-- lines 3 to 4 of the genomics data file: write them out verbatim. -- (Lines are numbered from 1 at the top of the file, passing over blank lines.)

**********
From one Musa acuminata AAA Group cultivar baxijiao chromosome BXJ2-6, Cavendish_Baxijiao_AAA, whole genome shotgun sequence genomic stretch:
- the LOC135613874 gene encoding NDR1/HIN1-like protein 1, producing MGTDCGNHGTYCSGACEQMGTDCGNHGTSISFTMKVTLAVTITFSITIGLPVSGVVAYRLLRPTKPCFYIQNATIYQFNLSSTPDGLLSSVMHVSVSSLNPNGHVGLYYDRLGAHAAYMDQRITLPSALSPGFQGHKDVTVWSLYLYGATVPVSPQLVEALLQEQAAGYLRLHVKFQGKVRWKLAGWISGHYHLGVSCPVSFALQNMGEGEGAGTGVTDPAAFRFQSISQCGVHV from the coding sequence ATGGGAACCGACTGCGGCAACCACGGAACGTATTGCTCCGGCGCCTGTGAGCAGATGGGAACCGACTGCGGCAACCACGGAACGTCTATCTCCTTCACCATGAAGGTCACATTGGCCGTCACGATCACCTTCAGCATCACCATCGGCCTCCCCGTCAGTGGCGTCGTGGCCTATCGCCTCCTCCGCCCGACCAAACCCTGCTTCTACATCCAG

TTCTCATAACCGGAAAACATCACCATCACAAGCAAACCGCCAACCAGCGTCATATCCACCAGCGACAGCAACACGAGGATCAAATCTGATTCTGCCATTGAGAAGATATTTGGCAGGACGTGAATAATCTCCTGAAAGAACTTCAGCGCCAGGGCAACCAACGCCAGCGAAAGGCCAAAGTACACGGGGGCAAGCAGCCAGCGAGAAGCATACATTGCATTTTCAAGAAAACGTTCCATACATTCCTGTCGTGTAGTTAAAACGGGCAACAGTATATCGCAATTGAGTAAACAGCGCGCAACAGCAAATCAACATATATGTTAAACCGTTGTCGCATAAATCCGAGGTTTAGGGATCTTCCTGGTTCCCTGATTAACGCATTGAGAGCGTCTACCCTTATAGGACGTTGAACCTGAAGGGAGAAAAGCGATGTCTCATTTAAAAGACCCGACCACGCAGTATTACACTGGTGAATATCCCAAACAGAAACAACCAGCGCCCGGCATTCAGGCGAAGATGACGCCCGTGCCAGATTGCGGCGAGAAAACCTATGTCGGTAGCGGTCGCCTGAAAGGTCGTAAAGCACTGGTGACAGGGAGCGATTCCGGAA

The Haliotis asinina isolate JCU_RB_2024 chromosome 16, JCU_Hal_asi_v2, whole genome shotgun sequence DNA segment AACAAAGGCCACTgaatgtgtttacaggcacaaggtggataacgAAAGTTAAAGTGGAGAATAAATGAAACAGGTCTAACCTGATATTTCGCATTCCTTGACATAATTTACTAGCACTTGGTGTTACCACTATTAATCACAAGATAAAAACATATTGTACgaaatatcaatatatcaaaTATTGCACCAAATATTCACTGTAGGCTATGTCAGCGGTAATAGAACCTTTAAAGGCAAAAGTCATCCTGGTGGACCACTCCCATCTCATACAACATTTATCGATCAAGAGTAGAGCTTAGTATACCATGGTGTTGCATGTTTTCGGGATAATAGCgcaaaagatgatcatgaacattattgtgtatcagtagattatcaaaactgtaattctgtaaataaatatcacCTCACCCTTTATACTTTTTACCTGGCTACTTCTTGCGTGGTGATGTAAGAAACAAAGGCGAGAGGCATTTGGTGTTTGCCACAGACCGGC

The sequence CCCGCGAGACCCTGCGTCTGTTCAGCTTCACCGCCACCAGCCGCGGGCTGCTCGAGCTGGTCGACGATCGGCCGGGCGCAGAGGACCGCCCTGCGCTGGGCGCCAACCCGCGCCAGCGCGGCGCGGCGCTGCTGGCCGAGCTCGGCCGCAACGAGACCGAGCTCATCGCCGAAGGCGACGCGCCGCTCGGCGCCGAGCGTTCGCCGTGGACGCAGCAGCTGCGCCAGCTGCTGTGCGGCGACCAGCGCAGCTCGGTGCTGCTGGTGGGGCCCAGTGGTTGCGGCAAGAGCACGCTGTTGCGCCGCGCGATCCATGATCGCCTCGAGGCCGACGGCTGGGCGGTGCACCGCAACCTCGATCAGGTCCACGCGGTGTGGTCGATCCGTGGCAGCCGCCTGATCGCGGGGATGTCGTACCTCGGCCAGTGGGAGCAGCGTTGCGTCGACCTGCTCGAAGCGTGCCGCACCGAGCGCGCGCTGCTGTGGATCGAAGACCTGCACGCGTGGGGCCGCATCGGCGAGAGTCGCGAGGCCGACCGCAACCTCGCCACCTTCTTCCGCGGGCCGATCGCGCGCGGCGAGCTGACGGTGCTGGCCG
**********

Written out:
TTCTCATAACCGGAAAACATCACCATCACAAGCAAACCGCCAACCAGCGTCATATCCACCAGCGACAGCAACACGAGGATCAAATCTGATTCTGCCATTGAGAAGATATTTGGCAGGACGTGAATAATCTCCTGAAAGAACTTCAGCGCCAGGGCAACCAACGCCAGCGAAAGGCCAAAGTACACGGGGGCAAGCAGCCAGCGAGAAGCATACATTGCATTTTCAAGAAAACGTTCCATACATTCCTGTCGTGTAGTTAAAACGGGCAACAGTATATCGCAATTGAGTAAACAGCGCGCAACAGCAAATCAACATATATGTTAAACCGTTGTCGCATAAATCCGAGGTTTAGGGATCTTCCTGGTTCCCTGATTAACGCATTGAGAGCGTCTACCCTTATAGGACGTTGAACCTGAAGGGAGAAAAGCGATGTCTCATTTAAAAGACCCGACCACGCAGTATTACACTGGTGAATATCCCAAACAGAAACAACCAGCGCCCGGCATTCAGGCGAAGATGACGCCCGTGCCAGATTGCGGCGAGAAAACCTATGTCGGTAGCGGTCGCCTGAAAGGTCGTAAAGCACTGGTGACAGGGAGCGATTCCGGAA

The Haliotis asinina isolate JCU_RB_2024 chromosome 16, JCU_Hal_asi_v2, whole genome shotgun sequence DNA segment AACAAAGGCCACTgaatgtgtttacaggcacaaggtggataacgAAAGTTAAAGTGGAGAATAAATGAAACAGGTCTAACCTGATATTTCGCATTCCTTGACATAATTTACTAGCACTTGGTGTTACCACTATTAATCACAAGATAAAAACATATTGTACgaaatatcaatatatcaaaTATTGCACCAAATATTCACTGTAGGCTATGTCAGCGGTAATAGAACCTTTAAAGGCAAAAGTCATCCTGGTGGACCACTCCCATCTCATACAACATTTATCGATCAAGAGTAGAGCTTAGTATACCATGGTGTTGCATGTTTTCGGGATAATAGCgcaaaagatgatcatgaacattattgtgtatcagtagattatcaaaactgtaattctgtaaataaatatcacCTCACCCTTTATACTTTTTACCTGGCTACTTCTTGCGTGGTGATGTAAGAAACAAAGGCGAGAGGCATTTGGTGTTTGCCACAGACCGGC